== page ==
We help each other with…

…likes. The fact is, sometimes we just click “like.” It does not actually mean we ‘like.’ It does not mean we actually have read. Still, it does mean something. We do this. We perform this action for each other–fellow bloggers. We do this, in part, because we hope that our blogger friends–as well, we hope that we–through the long chain of bloggers connected to other bloggers, will be connected with those who will appreciate their special brand of comment or insight.

Regardless of our art or position or our views on anything in particular, we seem to care for one another in our quest to be heard by those who would appreciate our work, or comments, or views. At least at this low level of notice, none of us seem to be concerned with whether or not we understand or relate to a message. We seem all to be friends regardless. On this day, which is a day of thanks in the United States, it seems appropriate.

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Sonnet VI: Exalted

In aire, dost–poise thou in His image–fly
Perfection! bronzed against Hyperion’s blaze;
Exalted! at thy nadir by His rays;
With mastery! dost thou hold thy piece of sky.

In aire, for thee, hath stopt all time; on high,
At perfect flexion, as His Son displayed:
Retract, and tense, ’til once thou deign obeyed
His gravity, that deign thou not defy.

Down! by His unseen force, to Earth art thrown;
Descend thou! as I gasp–thy devotee.
Thou! slicing air! perfection still outshone!
And twist! and roll! and turn! to all degree!
As fly thou through devoted hands alone
With thee, who hast so Godly kist the sea.

This sonnet is part of a short sequence; click here to read it all:

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Sonnet III | Lyrical Love

The scrolls of words rolled like pathways of green,
Pattered little steps into a deep grove…
Through hawthorns, nettles, poison ivy, wove…
They weaved a song bladed in tangerine,
Slicing open with knives of sweet citrine…
Whispered on winds far, of some secret trove,
Ever coldly buried in the deep iced Nov’.
Does it exist, if ’twere not truly seen?

Thinking some treasure must surely exist,
On the traveler sailed through storms and gales.
Faced bravely the disorienting mist…
Repaired the broken mast and tattered sails.

When all the seas and forests searched, none missed,
Was it a pointless search of empty trails?

Intro 3: Instinct

Every twist and turn
Makes me hold you more tightly.
You can’t get away.

You know you are safe.
No matter where you may go.
I have to hold on.

Twist and slide, knowing
That I can always find you.
You can not get lost.

We are made this way.
Like hand and glove we are made.
That’s how well we fit.

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All this writing of reverse…

…Spenserians, I have finally (I think) ended the male body series with number ten, the last of which is a more or less standard Spenserian.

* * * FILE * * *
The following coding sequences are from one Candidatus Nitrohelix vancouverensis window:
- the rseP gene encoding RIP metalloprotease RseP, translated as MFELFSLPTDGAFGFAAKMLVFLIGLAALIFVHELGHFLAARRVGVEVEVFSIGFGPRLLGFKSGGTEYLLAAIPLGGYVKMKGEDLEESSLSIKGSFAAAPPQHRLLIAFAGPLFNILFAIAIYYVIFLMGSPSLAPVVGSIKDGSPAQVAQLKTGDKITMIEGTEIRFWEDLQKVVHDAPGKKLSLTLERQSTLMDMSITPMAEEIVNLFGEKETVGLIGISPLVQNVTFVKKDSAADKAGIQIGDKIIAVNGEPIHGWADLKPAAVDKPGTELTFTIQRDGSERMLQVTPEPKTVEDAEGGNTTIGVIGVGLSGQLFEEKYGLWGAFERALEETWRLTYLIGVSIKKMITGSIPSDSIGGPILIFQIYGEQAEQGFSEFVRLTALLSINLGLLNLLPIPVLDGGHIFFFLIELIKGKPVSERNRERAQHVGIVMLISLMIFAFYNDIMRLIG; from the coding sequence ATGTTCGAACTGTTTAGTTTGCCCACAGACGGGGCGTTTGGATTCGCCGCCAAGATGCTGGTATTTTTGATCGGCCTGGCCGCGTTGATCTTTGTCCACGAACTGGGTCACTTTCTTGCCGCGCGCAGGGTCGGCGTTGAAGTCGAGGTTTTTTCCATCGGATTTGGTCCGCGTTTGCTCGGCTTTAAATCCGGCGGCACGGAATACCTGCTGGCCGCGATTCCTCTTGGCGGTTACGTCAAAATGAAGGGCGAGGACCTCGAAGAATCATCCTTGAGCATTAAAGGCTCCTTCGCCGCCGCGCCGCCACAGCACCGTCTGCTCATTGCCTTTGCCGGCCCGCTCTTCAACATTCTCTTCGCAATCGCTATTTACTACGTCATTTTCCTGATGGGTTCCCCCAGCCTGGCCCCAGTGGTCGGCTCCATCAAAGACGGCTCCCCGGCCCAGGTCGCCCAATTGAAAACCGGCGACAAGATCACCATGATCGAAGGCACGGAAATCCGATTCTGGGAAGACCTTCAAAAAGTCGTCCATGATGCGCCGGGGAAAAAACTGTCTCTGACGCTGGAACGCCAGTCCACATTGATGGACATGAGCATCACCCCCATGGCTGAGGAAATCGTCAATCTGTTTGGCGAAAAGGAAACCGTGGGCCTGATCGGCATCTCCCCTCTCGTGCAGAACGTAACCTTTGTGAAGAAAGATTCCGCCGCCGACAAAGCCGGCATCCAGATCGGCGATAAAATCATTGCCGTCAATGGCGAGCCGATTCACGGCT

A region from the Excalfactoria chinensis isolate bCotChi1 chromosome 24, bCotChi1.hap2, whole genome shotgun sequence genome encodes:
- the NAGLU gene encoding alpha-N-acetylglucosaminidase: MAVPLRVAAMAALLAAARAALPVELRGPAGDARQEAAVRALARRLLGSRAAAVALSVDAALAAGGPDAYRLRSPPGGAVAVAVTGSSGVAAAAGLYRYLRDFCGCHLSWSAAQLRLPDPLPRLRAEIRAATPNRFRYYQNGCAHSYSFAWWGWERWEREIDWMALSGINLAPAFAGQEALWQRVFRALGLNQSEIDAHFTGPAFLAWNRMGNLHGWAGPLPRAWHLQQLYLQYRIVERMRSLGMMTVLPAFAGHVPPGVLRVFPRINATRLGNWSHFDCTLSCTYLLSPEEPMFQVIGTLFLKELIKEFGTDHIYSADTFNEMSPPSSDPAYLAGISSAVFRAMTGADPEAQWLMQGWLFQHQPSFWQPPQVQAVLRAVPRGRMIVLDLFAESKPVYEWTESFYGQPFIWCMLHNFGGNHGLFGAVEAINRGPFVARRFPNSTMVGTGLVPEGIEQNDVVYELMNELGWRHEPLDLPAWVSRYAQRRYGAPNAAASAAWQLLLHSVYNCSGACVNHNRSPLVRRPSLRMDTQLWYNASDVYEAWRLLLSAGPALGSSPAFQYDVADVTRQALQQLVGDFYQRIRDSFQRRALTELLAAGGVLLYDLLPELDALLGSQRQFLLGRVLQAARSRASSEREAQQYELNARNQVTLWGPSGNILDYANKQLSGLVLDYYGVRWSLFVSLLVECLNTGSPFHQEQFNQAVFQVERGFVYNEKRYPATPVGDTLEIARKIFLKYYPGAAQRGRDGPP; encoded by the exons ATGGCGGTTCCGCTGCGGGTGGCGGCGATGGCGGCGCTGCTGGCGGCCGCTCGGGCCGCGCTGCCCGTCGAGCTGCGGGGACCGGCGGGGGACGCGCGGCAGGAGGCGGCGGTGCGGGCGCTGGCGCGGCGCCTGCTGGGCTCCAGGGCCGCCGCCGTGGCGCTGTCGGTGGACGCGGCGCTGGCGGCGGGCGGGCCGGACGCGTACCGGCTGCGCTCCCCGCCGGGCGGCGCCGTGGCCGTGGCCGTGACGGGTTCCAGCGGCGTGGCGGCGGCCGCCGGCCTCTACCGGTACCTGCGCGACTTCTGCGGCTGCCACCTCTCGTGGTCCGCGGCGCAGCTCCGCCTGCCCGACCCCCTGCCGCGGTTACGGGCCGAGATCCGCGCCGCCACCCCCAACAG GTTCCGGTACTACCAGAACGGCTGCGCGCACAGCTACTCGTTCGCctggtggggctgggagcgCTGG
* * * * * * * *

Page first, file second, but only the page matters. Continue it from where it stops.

And, I believe perhaps, this is the one that causes me the most embarrassment.  I found myself blushing as I wrote this one–quite a comical picture, I may assure you.

To be sure, this was very definitely not the most embarrassing moment I have felt during this sonnet project.  I believe I have never been so embarrassed in my entire life as while writing the sequence which idolised me, myself, from the eyes and words of my sweet wife.  That was by far less theoretical, and hence, much, much more embarrassing.

Regarding the ending of the series, I say “I think” it is the last one in the series, because…  well… one never knows.  Embarrassing or not, it really is quite an intriguing subject, and does, from time to time, elicit moments of curiosity and reflection.

Even in cultures wherein such things were known quite openly to be commonplace, as in Ancient Rome, for example, there was still a bit of embarrassment among ordinary men regarding the subject.  Such things needed to be kept in proper perspective, after all!  Among the vast numbers of men–the great majority of which had no degree of unusual inclination or nature–even given that it might have been more common a subject at such times–such things would have been met with reticence, particularly when in the case of admitting such things personally. This kind of reticence spans all ages of the world, as far as I am able to discern, and even seems to be woven deep within our DNA perhaps, along with such inclinations as and of which we are capable.

And, of course, I am not speaking, or rather writing, of any of us less usual, such as today might be so labelled as one type or another.  Such people also were well known to those  as in my example of Ancient Rome.  Known and well understood, much as they are today, quite in contrast to the nature of the vast majority of us so glossed over, or perhaps, to re-purpose a common term of deconstruction: “marginalised.”

And…  I believe I have now said much more than I had at first intended, and certainly, even by Roman standards, far too much!!